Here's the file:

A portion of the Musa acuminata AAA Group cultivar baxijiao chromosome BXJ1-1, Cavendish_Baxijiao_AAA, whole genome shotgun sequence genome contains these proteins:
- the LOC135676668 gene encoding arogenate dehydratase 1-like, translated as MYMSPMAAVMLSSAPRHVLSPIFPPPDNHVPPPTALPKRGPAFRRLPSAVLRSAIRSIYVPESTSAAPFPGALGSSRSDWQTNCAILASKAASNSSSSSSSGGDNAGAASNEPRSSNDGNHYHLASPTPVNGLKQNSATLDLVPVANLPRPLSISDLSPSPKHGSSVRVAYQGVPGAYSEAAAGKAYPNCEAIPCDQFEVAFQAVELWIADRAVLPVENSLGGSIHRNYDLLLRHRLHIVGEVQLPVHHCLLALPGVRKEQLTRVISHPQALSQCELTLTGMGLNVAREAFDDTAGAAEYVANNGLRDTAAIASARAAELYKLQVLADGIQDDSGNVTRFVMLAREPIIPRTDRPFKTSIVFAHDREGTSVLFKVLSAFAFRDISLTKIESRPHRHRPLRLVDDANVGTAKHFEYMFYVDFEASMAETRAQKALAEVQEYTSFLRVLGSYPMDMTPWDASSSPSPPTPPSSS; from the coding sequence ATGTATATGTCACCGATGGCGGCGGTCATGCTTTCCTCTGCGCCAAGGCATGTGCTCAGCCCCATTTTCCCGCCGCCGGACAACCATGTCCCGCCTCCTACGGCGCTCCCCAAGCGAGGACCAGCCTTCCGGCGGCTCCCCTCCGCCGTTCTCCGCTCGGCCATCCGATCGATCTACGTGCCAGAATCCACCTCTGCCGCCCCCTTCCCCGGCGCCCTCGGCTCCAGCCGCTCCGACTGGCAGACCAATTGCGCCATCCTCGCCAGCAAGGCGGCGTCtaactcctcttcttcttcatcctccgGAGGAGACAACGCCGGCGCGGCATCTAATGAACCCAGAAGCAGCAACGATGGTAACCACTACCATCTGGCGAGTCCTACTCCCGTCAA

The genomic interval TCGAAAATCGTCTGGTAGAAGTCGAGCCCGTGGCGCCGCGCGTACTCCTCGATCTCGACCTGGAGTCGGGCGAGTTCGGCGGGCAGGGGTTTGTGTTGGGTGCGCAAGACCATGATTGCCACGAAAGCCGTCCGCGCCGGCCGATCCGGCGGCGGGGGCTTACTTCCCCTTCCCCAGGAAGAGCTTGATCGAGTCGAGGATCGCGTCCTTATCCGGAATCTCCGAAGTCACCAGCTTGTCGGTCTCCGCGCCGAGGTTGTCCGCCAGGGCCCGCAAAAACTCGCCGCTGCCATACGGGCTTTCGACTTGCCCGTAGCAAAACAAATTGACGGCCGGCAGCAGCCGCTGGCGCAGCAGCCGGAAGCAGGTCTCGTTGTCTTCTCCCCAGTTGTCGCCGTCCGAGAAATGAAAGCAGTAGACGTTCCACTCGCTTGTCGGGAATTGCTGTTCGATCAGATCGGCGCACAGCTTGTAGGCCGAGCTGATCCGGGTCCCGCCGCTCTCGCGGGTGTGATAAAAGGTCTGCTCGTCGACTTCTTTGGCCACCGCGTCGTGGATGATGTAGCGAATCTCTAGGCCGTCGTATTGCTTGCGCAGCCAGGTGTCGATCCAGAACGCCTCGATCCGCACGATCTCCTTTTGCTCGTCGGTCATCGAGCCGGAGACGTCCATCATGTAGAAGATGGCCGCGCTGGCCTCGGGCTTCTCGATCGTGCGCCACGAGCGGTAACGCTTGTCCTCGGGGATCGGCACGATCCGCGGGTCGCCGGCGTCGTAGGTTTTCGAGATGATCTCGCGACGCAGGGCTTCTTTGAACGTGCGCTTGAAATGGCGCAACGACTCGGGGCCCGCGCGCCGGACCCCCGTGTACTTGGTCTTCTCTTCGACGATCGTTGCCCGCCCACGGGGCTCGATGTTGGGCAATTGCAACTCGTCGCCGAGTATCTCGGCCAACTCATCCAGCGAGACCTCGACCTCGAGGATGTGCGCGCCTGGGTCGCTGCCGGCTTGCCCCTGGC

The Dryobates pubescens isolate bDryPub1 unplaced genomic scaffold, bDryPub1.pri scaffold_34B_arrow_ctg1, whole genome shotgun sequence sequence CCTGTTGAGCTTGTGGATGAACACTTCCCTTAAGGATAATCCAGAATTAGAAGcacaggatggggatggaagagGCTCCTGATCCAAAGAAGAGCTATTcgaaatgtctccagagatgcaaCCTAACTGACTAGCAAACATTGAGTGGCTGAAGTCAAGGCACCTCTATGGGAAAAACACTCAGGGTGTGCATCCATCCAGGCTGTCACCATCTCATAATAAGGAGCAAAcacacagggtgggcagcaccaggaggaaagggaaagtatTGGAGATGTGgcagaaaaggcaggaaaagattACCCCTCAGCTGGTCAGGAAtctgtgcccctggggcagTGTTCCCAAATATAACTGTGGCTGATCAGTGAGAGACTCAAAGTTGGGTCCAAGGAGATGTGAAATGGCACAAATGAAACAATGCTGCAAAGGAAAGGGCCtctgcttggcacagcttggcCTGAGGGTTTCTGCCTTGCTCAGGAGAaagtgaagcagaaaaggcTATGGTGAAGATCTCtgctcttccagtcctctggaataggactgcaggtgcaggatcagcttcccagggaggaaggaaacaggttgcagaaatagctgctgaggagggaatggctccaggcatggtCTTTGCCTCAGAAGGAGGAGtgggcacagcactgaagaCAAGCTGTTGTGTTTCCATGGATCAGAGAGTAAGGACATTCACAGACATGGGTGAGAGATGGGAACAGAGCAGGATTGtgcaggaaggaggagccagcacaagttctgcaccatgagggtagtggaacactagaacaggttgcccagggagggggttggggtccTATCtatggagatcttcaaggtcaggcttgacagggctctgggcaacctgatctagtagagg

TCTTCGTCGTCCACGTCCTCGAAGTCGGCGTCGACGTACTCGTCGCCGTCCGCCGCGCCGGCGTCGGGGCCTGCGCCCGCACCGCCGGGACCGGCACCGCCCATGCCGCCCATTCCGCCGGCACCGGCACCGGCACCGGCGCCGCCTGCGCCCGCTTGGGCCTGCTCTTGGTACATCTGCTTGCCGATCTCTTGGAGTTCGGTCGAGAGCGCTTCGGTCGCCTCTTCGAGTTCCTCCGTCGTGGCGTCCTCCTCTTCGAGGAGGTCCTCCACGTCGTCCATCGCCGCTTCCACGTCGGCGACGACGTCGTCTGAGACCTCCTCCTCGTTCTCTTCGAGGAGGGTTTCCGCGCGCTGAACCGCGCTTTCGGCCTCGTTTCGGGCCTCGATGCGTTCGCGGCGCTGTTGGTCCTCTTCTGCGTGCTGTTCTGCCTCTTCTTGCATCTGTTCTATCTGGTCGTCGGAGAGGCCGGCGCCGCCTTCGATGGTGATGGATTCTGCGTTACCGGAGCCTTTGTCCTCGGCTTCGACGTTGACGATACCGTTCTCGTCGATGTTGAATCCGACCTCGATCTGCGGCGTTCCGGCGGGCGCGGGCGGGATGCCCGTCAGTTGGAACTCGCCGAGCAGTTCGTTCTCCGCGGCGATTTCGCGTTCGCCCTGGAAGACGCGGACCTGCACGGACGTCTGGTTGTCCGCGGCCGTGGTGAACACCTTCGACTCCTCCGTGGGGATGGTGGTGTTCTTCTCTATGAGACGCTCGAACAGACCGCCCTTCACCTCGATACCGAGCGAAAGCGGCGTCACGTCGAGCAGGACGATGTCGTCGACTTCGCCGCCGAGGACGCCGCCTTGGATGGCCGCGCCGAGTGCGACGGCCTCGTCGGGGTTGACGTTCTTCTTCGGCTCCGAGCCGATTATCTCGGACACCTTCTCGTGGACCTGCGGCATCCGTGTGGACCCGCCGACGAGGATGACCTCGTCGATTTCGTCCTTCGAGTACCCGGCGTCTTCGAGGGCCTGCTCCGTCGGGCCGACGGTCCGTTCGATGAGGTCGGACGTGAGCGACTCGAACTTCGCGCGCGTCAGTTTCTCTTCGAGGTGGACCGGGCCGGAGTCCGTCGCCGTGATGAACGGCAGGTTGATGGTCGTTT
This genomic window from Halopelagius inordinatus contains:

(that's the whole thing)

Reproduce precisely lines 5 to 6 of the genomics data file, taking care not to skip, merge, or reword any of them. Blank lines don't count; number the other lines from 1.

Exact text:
TCTTCGTCGTCCACGTCCTCGAAGTCGGCGTCGACGTACTCGTCGCCGTCCGCCGCGCCGGCGTCGGGGCCTGCGCCCGCACCGCCGGGACCGGCACCGCCCATGCCGCCCATTCCGCCGGCACCGGCACCGGCACCGGCGCCGCCTGCGCCCGCTTGGGCCTGCTCTTGGTACATCTGCTTGCCGATCTCTTGGAGTTCGGTCGAGAGCGCTTCGGTCGCCTCTTCGAGTTCCTCCGTCGTGGCGTCCTCCTCTTCGAGGAGGTCCTCCACGTCGTCCATCGCCGCTTCCACGTCGGCGACGACGTCGTCTGAGACCTCCTCCTCGTTCTCTTCGAGGAGGGTTTCCGCGCGCTGAACCGCGCTTTCGGCCTCGTTTCGGGCCTCGATGCGTTCGCGGCGCTGTTGGTCCTCTTCTGCGTGCTGTTCTGCCTCTTCTTGCATCTGTTCTATCTGGTCGTCGGAGAGGCCGGCGCCGCCTTCGATGGTGATGGATTCTGCGTTACCGGAGCCTTTGTCCTCGGCTTCGACGTTGACGATACCGTTCTCGTCGATGTTGAATCCGACCTCGATCTGCGGCGTTCCGGCGGGCGCGGGCGGGATGCCCGTCAGTTGGAACTCGCCGAGCAGTTCGTTCTCCGCGGCGATTTCGCGTTCGCCCTGGAAGACGCGGACCTGCACGGACGTCTGGTTGTCCGCGGCCGTGGTGAACACCTTCGACTCCTCCGTGGGGATGGTGGTGTTCTTCTCTATGAGACGCTCGAACAGACCGCCCTTCACCTCGATACCGAGCGAAAGCGGCGTCACGTCGAGCAGGACGATGTCGTCGACTTCGCCGCCGAGGACGCCGCCTTGGATGGCCGCGCCGAGTGCGACGGCCTCGTCGGGGTTGACGTTCTTCTTCGGCTCCGAGCCGATTATCTCGGACACCTTCTCGTGGACCTGCGGCATCCGTGTGGACCCGCCGACGAGGATGACCTCGTCGATTTCGTCCTTCGAGTACCCGGCGTCTTCGAGGGCCTGCTCCGTCGGGCCGACGGTCCGTTCGATGAGGTCGGACGTGAGCGACTCGAACTTCGCGCGCGTCAGTTTCTCTTCGAGGTGGACCGGGCCGGAGTCCGTCGCCGTGATGAACGGCAGGTTGATGGTCGTTT
This genomic window from Halopelagius inordinatus contains: